WASHINGTON, DC – Tomorrow, the White House will honor eleven local heroes who are “Champions of Change” for their exemplary leadership to ensure that transportation facilities, services, and jobs help individuals and their communities connect to 21st century opportunities. These individuals are leading the charge across the country building connectivity, strengthening transportation career pathways, and making connections between transportation and economic growth.
Across the Federal government, the Administration has been dedicated to providing “ladders of opportunity” for all Americans, by investing in connecting communities to centers of employment, education, and services, and is calling for greater emphasis on those initiatives supporting this outcome. Recent research has found that social mobility varies by geography, and poor transportation access is a factor preventing lower income Americans from gaining higher income levels than their parents. Transportation plays a critical role in connecting Americans and communities to economic opportunity through connectivity, job creation, and economic growth. Recognizing social mobility as a defining trait of America’s promise, access to reliable, safe, and affordable transportation is critical.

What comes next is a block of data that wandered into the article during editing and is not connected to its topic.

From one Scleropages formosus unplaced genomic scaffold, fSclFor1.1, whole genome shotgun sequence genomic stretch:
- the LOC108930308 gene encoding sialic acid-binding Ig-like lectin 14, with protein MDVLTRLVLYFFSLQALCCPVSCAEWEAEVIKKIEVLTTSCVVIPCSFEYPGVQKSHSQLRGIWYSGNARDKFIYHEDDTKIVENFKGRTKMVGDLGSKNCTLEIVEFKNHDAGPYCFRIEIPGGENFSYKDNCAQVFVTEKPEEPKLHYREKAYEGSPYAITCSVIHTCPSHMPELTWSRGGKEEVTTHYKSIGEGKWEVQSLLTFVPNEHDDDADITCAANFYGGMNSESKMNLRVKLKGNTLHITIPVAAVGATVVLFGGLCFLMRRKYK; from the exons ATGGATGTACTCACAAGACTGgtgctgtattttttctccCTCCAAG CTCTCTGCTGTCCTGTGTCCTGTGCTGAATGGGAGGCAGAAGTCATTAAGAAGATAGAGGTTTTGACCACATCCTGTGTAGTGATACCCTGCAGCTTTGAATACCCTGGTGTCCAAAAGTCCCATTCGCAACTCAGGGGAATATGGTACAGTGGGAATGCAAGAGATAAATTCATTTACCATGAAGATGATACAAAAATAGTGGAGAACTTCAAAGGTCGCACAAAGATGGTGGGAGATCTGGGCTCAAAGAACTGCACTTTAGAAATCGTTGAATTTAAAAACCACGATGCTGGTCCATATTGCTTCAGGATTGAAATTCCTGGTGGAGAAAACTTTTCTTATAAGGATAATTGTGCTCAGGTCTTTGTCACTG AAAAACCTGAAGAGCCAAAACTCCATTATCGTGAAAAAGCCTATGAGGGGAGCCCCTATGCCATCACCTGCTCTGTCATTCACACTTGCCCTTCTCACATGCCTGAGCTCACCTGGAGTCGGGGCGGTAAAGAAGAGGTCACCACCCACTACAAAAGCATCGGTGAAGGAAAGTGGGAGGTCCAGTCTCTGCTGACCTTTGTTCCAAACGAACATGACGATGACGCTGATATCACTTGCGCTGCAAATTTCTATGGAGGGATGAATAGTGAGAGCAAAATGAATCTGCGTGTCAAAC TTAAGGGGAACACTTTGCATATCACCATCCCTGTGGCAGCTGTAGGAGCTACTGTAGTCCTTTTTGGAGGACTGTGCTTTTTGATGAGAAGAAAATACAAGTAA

The Champions of Change program was created as an opportunity for the White House to feature individuals doing extraordinary things to empower and inspire members of their communities. The event is closed to press but will be live streamed on the White House website. To watch this event live, visit www.whitehouse.gov/live at 10:00 am EST on May 13, 2014. To learn more about the White House Champions of Change program, visit www.whitehouse.gov/champions.